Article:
I have to truly respect filmmakers Kris Hulbert and Randy Kent for their dedication to this project. Apparently, they had to pretty much beg for every single dollar, with their families borrowing money, getting second mortgages and using their retirement funds. The entire film was shot in just 12 days on a very tight schedule, with 15 amateurs in their grandfather’s basement, and they make a point of revealing that they had no idea what they were doing. And yet, The Perfect House looks slick and professional with fantastically realistic special effects. They were given an offer for the film, but decided to distribute it themselves as the company would not pay back their family and friends – something the filmmakers thought was too immoral to go through with. This gave The Perfect House the unique title of being the first film to be distributed via Facebook. Allegedly, they are going to release a free documentary that follows their trip across America where they gave away the movie for free to promote its release.
As is so common for the horror genre, a small amount of controversy has followed The Perfect House. I don’t want to dwell on it too much here, as it is no reflection of the movie itself, however I found it interesting to read about the whole incident. Basically, as the filmmakers had barely any budget, they used twitter to market their film. They would search for people on twitter who were talking about horror films and politely sent them a tweet introducing them to The Perfect House. One of these recipients was Fearnet reviewer, Scott Weinberg and he ended up writing a scathing review of the film. What followed was something of a battle between Scott Weinberg and the outraged filmmakers, who wanted to fight their case. They were accusing Scott of being a hypocrite as he actively condemned New York Observer film critic, Rex Reed, for only bothering to watch 20 minutes of V/H/S 2 before giving it a bad review, and the filmmakers thought that Scott did the same thing with The Perfect House. Scott refused to get into a further argument with them, despite the fact that they ended up writing a staggering four-page defence of their film, which addresses every point made in his review.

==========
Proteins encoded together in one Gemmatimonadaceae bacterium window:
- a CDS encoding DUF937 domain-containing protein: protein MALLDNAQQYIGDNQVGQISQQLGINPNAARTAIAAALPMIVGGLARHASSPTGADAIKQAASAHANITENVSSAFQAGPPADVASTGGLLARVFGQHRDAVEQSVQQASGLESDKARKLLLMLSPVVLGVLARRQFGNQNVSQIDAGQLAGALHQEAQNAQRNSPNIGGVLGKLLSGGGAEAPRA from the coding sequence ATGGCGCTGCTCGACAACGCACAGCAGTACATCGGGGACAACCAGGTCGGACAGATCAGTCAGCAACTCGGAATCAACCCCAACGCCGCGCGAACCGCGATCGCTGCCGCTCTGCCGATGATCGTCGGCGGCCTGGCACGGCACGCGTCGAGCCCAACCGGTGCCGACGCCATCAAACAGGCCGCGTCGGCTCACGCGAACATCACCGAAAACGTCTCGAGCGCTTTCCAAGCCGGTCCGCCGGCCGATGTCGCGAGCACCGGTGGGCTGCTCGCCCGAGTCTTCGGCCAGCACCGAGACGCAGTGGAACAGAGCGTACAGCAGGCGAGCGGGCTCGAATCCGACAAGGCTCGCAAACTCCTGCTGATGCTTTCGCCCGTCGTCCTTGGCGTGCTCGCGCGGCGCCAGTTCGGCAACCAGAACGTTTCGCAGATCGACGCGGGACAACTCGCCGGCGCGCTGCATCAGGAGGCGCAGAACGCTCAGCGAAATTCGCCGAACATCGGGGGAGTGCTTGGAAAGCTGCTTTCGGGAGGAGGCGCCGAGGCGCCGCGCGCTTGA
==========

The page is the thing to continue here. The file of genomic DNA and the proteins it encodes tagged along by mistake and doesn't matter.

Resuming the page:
This is definitely not a film for the faint-hearted, and more for the fans of the gore movies like Saw or Hostel, or even more tongue-in-cheek films like The Evil Dead. Although the first story is a more muted affair, with only off camera violence, story two and three make up for this by amping the violence up to ten. My criticism of this would be that I actually thought that these two final segments were too similar in style, compared to the first one, which definitely had its own style going on. Despite the fact that the filmmakers describe story two as a reflection of ‘80s slasher’ type movies and story three as a ‘extremely modern graphic horror’, they seem awfully similar – with basically an unstable guy torturing innocent victims present in both.
The Perfect House is not scary, but rather, disturbing. If you can overlook some of the iffy dialogue/acting. It’s a great first attempt, that’s for sure.